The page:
Biography Writing Teaching Appearances  

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Linda Rodriguez, author of Every Last Secret, which won the Malice Domestic Best First Traditional Mystery Novel award, will be here this coming week along with a number of other novelists, poets, memoirists. Linda Rodriguez will be reading on Saturday, June 16th from 7-8p.m. at Indigo Bridge Books (701 P Street, Creamery Bldg, Haymarket).

Every Last Secret takes place in a small college town outside of Kansas City.  The college newspaper's student editor has been murdered.  Marquitta "Skeet" Bannion is on the case.  Her journey to find the killer leads to unravelling college secrets and her own personal familial struggles. The reviews for Rodriguez' first novel have been stellar:  "Skeet's debut introduces a strong, intelligent woman detective with both a knack for solving crimes and a difficult personal life.  The next episode can't come too soon" (Kirkus Reviews), and "Fans of Nevada Barr and Sara Paretsky will relish Linda Rodriguez's stellar debut.  Her sleuth, Skeet Bannion, is a keeper.  Every Last Secret is a triple crown winner; superb writing, hell for leather plotting and terrific characters" (Julia Spencer-Fleming, New York Times bestselling author of One Was a Soldier).  

But much before Linda's anticipated reading is The Nebraska Summer Writer's Conference.  
Click HERE to check out the full schedule for this week. So many wonderful writers will be reading from their work and admittance is free to these readings and panels! Tonight, for example, poet and recent Guggenheim winner, Kwame Dawes will be reading new work inspired by the plays of August Wilson (6:30p.m. at the University of Nebraska-Lincoln Union Auditorium, 2nd floor).  

The title of my blog post today: Every Last Secret:  seeking order out of a mess is actually a line from Rodriguez' novel.  The grandmother says this and it refers not only to the situation in which Skeet finds herself, it is also referring to all of us and our interpersonal struggles with ourselves and with each other.  It is all the more appropriate that "Gran," the elder, says this (and Rodriguez deftly avoids the oft stereotyped grandmother).  Gran also says, "If you're waiting for things to be perfect in life . . . you'll be waiting a long time."  This line reminds me of Sandra Cisneros' story "My Name" from her book, The House on Mango Street.  In that story, the character of Esperanza is explaining the meaning of her name: "In English my name means hope . . . It means sadness, it means waiting."  And then later she compares it to her grandmother who always waited:  "She looked out her window her whole life, the way so many women sit their sadness on an elbow."  I've always liked that phrase:  "sit their sadness on an elbow."  Brilliant.  Rodriguez's "Gran" is the opposite of Cisneros' grandmother in "My Name."  Rodriguez's Gran and granddaughter Skeet demonstrate women who are out in the world, who are unafraid to be and to name their vulnerabilities and insecurities which then transform them to self-actualized, powerful women.  Fearless!  Nice to have such strong and ethical characters in novels.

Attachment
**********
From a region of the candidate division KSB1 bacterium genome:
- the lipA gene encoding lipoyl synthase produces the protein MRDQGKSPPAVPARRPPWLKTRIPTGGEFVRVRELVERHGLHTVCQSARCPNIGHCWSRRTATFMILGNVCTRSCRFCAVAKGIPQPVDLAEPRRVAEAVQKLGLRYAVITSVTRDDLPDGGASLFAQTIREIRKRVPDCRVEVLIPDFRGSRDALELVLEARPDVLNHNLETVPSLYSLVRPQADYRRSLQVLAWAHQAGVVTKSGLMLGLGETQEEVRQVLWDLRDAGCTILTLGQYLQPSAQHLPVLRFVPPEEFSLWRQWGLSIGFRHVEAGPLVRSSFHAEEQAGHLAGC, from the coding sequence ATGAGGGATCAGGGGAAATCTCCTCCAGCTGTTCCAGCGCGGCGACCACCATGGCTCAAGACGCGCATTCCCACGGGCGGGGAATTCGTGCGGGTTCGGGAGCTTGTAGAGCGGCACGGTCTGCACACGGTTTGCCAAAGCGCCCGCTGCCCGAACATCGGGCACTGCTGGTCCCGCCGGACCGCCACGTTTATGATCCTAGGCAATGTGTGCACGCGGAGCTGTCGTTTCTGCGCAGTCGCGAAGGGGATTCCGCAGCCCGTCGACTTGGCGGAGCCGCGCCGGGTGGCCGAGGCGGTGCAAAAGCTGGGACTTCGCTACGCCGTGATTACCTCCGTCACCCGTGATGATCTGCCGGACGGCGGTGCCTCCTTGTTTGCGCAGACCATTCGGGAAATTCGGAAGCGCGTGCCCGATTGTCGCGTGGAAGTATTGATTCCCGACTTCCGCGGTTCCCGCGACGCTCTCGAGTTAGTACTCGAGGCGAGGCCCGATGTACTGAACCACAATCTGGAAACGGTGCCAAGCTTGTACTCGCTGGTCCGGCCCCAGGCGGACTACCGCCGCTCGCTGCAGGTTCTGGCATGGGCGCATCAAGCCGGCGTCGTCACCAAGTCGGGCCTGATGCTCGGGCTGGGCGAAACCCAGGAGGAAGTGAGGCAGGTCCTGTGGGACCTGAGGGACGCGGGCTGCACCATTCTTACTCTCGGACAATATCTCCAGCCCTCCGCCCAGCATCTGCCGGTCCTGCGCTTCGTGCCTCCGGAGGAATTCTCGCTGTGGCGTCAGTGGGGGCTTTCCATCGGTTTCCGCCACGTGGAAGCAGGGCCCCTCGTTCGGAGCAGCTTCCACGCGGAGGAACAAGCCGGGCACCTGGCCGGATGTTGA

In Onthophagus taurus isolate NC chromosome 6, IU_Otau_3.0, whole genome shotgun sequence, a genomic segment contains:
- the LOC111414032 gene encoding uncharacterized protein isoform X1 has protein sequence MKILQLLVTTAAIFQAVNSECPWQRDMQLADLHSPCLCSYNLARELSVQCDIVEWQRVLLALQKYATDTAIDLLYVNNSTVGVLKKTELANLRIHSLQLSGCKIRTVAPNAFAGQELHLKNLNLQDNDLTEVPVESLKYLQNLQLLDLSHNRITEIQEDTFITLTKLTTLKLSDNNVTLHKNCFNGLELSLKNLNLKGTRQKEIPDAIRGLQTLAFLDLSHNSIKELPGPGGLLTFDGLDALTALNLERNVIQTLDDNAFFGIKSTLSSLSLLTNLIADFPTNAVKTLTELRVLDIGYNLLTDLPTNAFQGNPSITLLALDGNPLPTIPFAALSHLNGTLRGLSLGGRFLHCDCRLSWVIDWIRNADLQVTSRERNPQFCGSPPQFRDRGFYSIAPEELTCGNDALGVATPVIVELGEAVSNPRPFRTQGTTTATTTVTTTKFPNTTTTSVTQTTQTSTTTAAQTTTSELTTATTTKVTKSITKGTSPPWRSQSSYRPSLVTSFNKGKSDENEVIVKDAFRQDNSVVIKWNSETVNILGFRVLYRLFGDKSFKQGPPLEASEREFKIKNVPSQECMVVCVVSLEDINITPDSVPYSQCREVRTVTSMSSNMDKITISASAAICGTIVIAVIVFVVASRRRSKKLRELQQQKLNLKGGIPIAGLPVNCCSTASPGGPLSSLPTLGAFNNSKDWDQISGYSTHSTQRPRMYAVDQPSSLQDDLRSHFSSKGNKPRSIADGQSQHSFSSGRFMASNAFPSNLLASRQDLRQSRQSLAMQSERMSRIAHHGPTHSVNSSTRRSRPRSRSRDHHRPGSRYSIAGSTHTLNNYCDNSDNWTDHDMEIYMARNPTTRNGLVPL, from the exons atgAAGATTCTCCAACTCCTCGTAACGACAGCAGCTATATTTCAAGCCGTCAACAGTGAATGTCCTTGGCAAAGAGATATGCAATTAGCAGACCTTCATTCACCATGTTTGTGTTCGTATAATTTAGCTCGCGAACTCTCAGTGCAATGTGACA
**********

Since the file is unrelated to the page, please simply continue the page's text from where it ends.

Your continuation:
The Kirkus Reviews definitely have it right:  "The next episode can't come too soon!"

See you at the readings!  Sending you all powerfully positive energies, dear readers!  

Chicanas Making Art, Making Story

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This blog may also be read at: "La Bloga"

Reporting from two places this week:  San Antonio, Tejas and Lincoln, Nebraska.  This past week-- in San Antonio, Tejas, I was very lucky to spend a late afternoon/early evening in Chicana writer, Dr. Norma Cantu's graduate seminar at The University of Texas, San Antonio (UTSA).  What an animated, smart, passionate group of graduate students.  Orale!  We were all quite involved with the discussion on Cherrie Moraga's new book, A Xicana Codex of Changing Consciousness.  

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A Xicana Codex of Changing Consciousness

While various ideas and perspectives were expressed, my eyes kept focusing on the swift-moving hand gestures to the right of the table (note the picture below).  Those hands are Rita Urquijo-Ruiz's hands:  knitting!

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Dr. Norma Elia Cantú (Chicana author of Canícula and countless edited 
books) leads her graduate seminar at UTSA.  Notice Rita Urquijo-Ruiz's 
quick knitting hands on the right-hand side of the table.  

Chicana academic and performance artist, Rita Urquijo-Ruiz was knitting a gorgeous brown winter scarf during the entire graduate seminar while also contributing brilliantly to the discussion.  She, like me, was a guest that night. I had brought my writing materials.  She brought her knitting loom and yarn.  I kept watching Rita's fingers move up and down the loom while students quoted, argued with, questioned Moraga's words.  Moraga writes:  "The language of the Xicana story--if it were to be real--is fragmented, it is the stutter, the garbled utterance caught in the silence between tongues, tongues literally ripped from mouths.  It resides in the taboo languages of the body:  the vulva pressed unashamedly against a bed of dirt or the body of another woman in the effort to remember what got lost somewhere.  It is a paling Oadami descendent speaking through the body of Xicana performance" (45).